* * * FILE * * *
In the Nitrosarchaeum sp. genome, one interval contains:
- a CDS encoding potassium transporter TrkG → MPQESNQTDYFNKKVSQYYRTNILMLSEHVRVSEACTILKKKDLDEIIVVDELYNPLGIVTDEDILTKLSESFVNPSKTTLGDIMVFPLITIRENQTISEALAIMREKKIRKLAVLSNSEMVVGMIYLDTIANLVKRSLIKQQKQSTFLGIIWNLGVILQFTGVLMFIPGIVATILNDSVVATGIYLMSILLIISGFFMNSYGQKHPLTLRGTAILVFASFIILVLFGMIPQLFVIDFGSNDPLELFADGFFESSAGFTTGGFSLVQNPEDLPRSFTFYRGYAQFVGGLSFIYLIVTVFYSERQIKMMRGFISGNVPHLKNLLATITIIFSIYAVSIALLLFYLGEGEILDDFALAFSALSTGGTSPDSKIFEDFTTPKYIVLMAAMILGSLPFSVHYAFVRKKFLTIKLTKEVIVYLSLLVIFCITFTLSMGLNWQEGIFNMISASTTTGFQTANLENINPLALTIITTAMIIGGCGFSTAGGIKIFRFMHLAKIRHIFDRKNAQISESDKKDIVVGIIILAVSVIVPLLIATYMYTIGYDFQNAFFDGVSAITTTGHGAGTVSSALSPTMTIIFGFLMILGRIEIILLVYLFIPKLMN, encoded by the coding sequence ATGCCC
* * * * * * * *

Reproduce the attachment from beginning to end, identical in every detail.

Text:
In the Nitrosarchaeum sp. genome, one interval contains:
- a CDS encoding potassium transporter TrkG → MPQESNQTDYFNKKVSQYYRTNILMLSEHVRVSEACTILKKKDLDEIIVVDELYNPLGIVTDEDILTKLSESFVNPSKTTLGDIMVFPLITIRENQTISEALAIMREKKIRKLAVLSNSEMVVGMIYLDTIANLVKRSLIKQQKQSTFLGIIWNLGVILQFTGVLMFIPGIVATILNDSVVATGIYLMSILLIISGFFMNSYGQKHPLTLRGTAILVFASFIILVLFGMIPQLFVIDFGSNDPLELFADGFFESSAGFTTGGFSLVQNPEDLPRSFTFYRGYAQFVGGLSFIYLIVTVFYSERQIKMMRGFISGNVPHLKNLLATITIIFSIYAVSIALLLFYLGEGEILDDFALAFSALSTGGTSPDSKIFEDFTTPKYIVLMAAMILGSLPFSVHYAFVRKKFLTIKLTKEVIVYLSLLVIFCITFTLSMGLNWQEGIFNMISASTTTGFQTANLENINPLALTIITTAMIIGGCGFSTAGGIKIFRFMHLAKIRHIFDRKNAQISESDKKDIVVGIIILAVSVIVPLLIATYMYTIGYDFQNAFFDGVSAITTTGHGAGTVSSALSPTMTIIFGFLMILGRIEIILLVYLFIPKLMN, encoded by the coding sequence ATGCCC